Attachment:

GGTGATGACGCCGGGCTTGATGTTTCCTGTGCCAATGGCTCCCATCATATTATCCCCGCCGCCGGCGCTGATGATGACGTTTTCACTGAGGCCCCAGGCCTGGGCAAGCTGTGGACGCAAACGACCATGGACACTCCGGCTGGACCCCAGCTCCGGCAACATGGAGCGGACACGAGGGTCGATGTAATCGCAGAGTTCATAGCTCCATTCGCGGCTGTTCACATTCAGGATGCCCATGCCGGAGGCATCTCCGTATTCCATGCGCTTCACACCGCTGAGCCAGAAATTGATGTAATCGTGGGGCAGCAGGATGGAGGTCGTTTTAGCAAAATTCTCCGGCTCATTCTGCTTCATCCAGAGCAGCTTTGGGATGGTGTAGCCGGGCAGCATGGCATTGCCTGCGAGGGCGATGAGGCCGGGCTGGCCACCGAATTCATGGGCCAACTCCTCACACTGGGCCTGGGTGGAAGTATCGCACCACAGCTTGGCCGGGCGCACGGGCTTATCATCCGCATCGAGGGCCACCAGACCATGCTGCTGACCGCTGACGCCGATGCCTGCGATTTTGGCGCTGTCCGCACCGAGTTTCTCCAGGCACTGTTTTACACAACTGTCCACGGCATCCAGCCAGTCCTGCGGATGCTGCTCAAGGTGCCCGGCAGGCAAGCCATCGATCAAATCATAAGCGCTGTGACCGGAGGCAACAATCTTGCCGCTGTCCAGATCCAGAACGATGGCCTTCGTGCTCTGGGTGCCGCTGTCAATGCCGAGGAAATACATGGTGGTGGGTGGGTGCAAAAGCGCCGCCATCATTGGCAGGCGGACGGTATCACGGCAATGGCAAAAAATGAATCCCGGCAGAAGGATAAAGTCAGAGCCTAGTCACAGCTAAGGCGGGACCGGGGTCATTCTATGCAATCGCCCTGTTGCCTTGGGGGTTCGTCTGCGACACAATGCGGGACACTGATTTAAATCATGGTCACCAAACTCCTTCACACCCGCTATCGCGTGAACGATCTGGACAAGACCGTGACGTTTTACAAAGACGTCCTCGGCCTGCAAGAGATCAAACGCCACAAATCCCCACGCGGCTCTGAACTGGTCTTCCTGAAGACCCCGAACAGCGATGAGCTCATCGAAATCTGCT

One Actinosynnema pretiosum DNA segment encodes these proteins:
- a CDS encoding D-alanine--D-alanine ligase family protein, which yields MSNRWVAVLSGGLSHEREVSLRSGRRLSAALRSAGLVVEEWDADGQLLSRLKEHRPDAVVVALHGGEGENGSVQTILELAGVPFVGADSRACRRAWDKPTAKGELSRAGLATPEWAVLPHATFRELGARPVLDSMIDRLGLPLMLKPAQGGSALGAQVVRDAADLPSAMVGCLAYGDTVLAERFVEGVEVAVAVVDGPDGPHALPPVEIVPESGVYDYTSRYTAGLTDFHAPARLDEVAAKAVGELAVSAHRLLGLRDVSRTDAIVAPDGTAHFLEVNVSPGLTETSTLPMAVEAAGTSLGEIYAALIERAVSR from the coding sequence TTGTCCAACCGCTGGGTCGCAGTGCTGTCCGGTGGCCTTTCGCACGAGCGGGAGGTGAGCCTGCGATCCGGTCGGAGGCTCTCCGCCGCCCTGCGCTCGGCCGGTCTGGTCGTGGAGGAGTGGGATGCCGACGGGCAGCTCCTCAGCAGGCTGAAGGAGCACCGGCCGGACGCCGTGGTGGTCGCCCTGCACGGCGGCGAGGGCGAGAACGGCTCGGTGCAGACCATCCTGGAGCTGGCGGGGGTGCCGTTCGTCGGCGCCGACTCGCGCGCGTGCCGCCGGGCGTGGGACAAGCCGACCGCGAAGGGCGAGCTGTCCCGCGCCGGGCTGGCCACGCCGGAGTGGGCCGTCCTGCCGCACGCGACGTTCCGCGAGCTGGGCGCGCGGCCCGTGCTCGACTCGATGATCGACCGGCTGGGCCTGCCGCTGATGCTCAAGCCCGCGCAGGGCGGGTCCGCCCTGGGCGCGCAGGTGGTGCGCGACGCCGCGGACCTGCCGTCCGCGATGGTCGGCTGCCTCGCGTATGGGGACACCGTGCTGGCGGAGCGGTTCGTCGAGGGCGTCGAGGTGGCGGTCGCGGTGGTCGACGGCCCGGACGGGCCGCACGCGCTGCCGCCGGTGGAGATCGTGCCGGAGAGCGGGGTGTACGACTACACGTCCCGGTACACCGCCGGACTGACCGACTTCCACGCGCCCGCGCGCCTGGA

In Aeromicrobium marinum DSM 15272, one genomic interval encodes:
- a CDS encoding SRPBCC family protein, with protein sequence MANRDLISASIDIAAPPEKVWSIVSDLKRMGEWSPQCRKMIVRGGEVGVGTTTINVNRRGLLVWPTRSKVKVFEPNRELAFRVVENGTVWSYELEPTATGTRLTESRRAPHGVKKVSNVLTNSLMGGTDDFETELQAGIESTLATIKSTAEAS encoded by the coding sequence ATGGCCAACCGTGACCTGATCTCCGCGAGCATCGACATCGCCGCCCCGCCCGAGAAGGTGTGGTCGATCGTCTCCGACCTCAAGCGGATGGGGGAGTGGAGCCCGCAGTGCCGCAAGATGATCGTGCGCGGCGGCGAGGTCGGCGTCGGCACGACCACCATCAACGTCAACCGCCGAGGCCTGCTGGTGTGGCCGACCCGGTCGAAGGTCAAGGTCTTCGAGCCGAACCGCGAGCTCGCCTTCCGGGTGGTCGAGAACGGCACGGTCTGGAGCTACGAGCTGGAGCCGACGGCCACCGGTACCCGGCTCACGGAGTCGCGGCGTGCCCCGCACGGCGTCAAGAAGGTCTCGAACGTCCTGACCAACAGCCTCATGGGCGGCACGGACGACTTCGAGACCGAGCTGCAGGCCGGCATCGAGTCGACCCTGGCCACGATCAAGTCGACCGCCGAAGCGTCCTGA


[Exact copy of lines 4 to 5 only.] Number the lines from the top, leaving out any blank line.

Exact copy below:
In Aeromicrobium marinum DSM 15272, one genomic interval encodes:
- a CDS encoding SRPBCC family protein, with protein sequence MANRDLISASIDIAAPPEKVWSIVSDLKRMGEWSPQCRKMIVRGGEVGVGTTTINVNRRGLLVWPTRSKVKVFEPNRELAFRVVENGTVWSYELEPTATGTRLTESRRAPHGVKKVSNVLTNSLMGGTDDFETELQAGIESTLATIKSTAEAS encoded by the coding sequence ATGGCCAACCGTGACCTGATCTCCGCGAGCATCGACATCGCCGCCCCGCCCGAGAAGGTGTGGTCGATCGTCTCCGACCTCAAGCGGATGGGGGAGTGGAGCCCGCAGTGCCGCAAGATGATCGTGCGCGGCGGCGAGGTCGGCGTCGGCACGACCACCATCAACGTCAACCGCCGAGGCCTGCTGGTGTGGCCGACCCGGTCGAAGGTCAAGGTCTTCGAGCCGAACCGCGAGCTCGCCTTCCGGGTGGTCGAGAACGGCACGGTCTGGAGCTACGAGCTGGAGCCGACGGCCACCGGTACCCGGCTCACGGAGTCGCGGCGTGCCCCGCACGGCGTCAAGAAGGTCTCGAACGTCCTGACCAACAGCCTCATGGGCGGCACGGACGACTTCGAGACCGAGCTGCAGGCCGGCATCGAGTCGACCCTGGCCACGATCAAGTCGACCGCCGAAGCGTCCTGA